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A Pair of Book Reviews


Enchantment of the World

By Barbara A. Somervill


Cultures of the World

By Rex Shelley

I recently checked the card catalogue at my small local library to see if there were any books about Japan available, either there or through the inter-library lending system. Surprisingly, there were a couple of books on Japan right there in this tiny library that had been published in just the last few months. That shows how much interest there is in the country.

Not only that, but the books are surprisingly well written. They were in the children’s section of the library, an area where I would not normally be looking for books. And they are quite sophisticated, something else that I would not have expected.


The books were published by academic organizations. Japan is apparently part of a series of books entitled Enchantment of the World, available from Scholastic. The photograph on the cover is of a geisha at Fushimi Inari Taisha Shrine in Kyōto. It is indicative of the gorgeous photography that the book is filled with. There are beautiful shots of Mount Fuji, the Great Buddha at Nara, temples, shrines and castles throughout Japan, Tōkyō by day and night, especially the lively entertainment districts, samurai as depicted by famous artists, Kabuki actors, flora and fauna, automated factories and government figures. However, there are also photographs that one might not expect, such as one of an Ainu in traditional clothing.

The book also contains eight maps of Japan, focusing on such things as the distribution of population, geographic features, natural resources and military expansion 1895-1945. There is a good map of Tōkyō as well.

The design of the book seems to be aimed at attracting the interest of youngsters as effectively as possible. Chapter One is entitled “Mad for Manga” and the photograph that fills the first page shows two happy and lively boys racing home from school to watch their favorite manga program on television. There is a photograph a couple of pages later of the Kyōto International Manga Museum, which has more than two hundred thousand manga on the shelves. There is also a black and white photograph of a very young Tezuka Osama, known as the father of manga. But as noted above, the book is packed with information and it is noted that manga publishing is a $3.6 a year industry.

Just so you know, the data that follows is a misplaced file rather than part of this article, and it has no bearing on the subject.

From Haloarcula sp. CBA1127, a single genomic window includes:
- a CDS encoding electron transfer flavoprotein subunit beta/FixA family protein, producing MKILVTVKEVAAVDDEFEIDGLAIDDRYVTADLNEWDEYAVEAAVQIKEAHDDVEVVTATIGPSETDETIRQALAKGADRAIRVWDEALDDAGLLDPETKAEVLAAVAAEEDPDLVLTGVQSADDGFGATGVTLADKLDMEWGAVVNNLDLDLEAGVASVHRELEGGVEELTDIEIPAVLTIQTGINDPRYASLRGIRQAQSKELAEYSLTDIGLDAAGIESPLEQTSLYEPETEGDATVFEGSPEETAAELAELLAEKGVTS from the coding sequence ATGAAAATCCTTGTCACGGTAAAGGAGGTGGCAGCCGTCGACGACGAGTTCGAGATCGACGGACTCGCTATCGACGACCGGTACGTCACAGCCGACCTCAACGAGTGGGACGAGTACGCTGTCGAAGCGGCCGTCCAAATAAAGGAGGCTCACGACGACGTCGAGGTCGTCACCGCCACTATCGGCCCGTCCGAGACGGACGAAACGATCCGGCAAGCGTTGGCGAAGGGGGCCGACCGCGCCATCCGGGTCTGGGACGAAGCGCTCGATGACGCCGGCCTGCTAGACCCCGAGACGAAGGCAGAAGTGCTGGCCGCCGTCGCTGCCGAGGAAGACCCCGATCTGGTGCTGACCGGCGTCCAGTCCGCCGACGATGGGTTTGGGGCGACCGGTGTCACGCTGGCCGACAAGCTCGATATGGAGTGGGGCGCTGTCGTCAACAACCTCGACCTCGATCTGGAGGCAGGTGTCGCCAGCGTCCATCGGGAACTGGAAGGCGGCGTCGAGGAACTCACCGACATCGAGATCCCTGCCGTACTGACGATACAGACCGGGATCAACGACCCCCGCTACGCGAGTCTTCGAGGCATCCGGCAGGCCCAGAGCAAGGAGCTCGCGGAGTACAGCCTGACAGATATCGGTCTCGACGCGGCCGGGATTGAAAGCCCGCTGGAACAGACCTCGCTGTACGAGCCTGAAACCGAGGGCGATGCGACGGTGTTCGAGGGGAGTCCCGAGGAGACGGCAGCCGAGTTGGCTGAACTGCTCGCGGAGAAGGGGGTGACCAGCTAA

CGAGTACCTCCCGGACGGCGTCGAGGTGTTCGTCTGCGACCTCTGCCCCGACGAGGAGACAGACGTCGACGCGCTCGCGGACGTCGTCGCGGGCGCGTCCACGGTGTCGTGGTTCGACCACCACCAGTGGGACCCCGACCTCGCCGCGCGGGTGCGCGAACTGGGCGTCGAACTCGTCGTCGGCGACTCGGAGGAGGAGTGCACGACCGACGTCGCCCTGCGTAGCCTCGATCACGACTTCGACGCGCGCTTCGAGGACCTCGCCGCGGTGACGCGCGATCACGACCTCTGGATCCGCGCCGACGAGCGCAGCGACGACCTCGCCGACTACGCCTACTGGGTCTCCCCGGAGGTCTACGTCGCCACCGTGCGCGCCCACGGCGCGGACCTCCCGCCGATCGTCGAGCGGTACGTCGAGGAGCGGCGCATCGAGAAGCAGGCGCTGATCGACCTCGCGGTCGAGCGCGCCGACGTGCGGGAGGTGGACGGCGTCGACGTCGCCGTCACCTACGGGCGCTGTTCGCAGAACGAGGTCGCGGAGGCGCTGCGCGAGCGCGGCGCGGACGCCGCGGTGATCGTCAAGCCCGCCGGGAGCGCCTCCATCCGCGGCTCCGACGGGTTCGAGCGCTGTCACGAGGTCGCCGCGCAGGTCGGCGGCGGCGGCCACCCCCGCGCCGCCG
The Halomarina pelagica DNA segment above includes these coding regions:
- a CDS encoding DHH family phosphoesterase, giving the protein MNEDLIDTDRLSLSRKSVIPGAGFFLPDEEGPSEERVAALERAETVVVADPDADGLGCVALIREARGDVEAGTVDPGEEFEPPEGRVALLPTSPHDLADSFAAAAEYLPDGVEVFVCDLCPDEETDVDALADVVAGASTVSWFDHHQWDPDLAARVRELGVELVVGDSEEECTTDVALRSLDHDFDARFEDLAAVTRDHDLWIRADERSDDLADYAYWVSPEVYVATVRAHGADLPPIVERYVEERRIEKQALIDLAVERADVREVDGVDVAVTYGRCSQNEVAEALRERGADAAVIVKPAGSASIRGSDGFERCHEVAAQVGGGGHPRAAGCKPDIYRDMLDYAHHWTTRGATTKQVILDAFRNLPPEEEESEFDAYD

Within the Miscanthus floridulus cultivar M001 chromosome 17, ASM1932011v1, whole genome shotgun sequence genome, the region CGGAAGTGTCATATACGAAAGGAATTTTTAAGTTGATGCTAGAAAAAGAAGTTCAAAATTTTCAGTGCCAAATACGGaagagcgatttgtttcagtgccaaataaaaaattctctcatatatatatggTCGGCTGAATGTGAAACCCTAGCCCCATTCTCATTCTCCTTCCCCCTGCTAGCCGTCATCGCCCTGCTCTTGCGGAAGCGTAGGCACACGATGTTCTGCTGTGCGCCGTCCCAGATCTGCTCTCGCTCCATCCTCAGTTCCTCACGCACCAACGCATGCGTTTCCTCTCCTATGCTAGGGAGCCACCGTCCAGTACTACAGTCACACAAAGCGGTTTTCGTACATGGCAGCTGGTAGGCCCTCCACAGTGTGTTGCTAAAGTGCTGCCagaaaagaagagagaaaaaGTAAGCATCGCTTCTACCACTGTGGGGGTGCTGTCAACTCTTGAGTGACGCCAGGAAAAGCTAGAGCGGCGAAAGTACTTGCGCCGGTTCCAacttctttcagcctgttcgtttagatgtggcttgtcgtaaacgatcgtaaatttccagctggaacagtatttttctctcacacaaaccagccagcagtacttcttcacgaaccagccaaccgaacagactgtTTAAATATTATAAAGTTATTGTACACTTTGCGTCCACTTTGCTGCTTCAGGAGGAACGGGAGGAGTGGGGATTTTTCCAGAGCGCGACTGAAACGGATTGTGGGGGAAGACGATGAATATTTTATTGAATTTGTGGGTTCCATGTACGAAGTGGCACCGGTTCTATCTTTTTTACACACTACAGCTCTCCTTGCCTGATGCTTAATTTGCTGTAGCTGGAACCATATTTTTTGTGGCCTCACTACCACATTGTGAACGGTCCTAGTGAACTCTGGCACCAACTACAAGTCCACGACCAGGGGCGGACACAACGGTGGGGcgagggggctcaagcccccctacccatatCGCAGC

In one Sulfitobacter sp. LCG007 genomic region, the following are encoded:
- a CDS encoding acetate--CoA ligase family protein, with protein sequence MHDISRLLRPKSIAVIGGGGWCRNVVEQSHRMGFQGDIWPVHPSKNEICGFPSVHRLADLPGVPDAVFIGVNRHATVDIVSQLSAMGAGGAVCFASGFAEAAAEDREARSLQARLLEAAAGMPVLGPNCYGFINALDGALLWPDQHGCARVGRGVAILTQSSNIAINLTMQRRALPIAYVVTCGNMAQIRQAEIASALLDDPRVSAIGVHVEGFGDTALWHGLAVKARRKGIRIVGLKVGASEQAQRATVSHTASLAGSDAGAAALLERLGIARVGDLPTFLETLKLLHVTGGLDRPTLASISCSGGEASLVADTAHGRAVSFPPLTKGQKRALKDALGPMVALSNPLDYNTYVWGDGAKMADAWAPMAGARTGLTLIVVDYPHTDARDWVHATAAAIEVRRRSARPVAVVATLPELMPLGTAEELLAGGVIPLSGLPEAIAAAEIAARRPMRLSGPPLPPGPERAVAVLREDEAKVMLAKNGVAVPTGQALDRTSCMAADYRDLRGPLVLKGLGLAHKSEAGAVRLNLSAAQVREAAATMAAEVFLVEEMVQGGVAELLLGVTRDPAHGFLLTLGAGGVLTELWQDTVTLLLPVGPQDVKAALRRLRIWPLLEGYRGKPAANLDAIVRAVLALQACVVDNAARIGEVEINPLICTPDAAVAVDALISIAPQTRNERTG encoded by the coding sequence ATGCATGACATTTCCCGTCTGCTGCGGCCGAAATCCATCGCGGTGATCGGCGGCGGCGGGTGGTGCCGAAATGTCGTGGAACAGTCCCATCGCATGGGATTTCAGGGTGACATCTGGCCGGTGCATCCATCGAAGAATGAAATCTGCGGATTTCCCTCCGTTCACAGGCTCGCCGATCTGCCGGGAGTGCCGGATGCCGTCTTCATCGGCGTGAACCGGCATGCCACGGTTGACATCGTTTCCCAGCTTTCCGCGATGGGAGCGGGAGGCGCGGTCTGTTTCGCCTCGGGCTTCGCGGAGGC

Here is one among many of the sidebar blurbs in the book:


Whether it is TV cartoons, video games, trading cards, T-shirts, or one of the more than one thousand other Pokémon products, Pokémon continues to be one of Japan’s most popular cartoons. Pokémon is everywhere. Japanese TV shows the cartoons and hosts a children’s program on which contestants compete to become a Pokémon champion. The show opens with a song that lists all 150 Pokémon monsters―a single that became an instant hit on the Japanese music charts.

What is perhaps most surprising about the book is how deeply it delves into Japanese history, starting with the Jōmon period, which flourished from prehistoric times through approximately 200 BC. Prince Shōtoku, an enlightened leader who introduced many civilized pursuits from China, such as Buddhism, then makes an appearance. Then Minamoto Yoritomo in feudal times. The destruction of Kublai Khan’s invading Mongol army is shown in an old illustration and described in the text. Ōda Nobunaga, Toyotomi Hideyoshi and Tokugawa Ieyasu are presented. Naturally, Commodore Matthew Calbraith Perry’s opening of Japan in 1853, bringing about a revolution in the society, is illustrated with a famous print but only written about briefly. However, that is just because there is so much information that must be covered in this short book of 144 pages. Emperor Akihito is shown, along with his father, Hirohito. A chapter is devoted to the modern Japanese government, including photographs of the Diet, the Supreme Court and major politicians. Sports also have a place in the book, with baseball player Suzuki Ichirō given prominent mention. (He has won ten Golden Gloves, named to the All-Star team ten times and won the major league batting title a few years ago. So he is a great player, without doubt, but I wish a way had been found to explain why he plays in Seattle for the Mariners. The fact is that Seattle is where the headquarters of the Japanese corporation Nintendō is located. And Nintendō owns the Mariners.) Judō and karate, soccer, table tennis and even kite flying are presented. Japanese cuisine, the Japanese language, festivals, holidays, films (with another sidebar for Kurosawa Akira given: “I like unformed characters. This may be because, no matter how old I get, I am still unformed myself.”), Japanese literature (the “Tale of Genji” by Murasaki Shikibu gets a nod, there is still another sidebar for Bashō and one of his haiku). And the Nobel Prize winners Kawabata Yasunari and Oe Kensaburō are given their due. Anyone who reads this book will get a solid grounding in the history, people and culture of Japan.


Japan by Rex Shelley is part of another series, this one called Cultures of the World, published by Marshall Cavendish Benchmark covers the same ground with just as much acumen. It gives a photograph of Himeji Castle, the most beautiful one in Japan and a UNESCO World Heritage Site. The castle was surprisingly not mentioned in Somervill’s book, but she covers the tsunami that struck Japan on March 11, 2011 while this book does not. However, both books deal with the atomic bombing of Hiroshima.

Whichever book one might read one can feel assured they are written authoritatively. And they would both make great gifts for kids!

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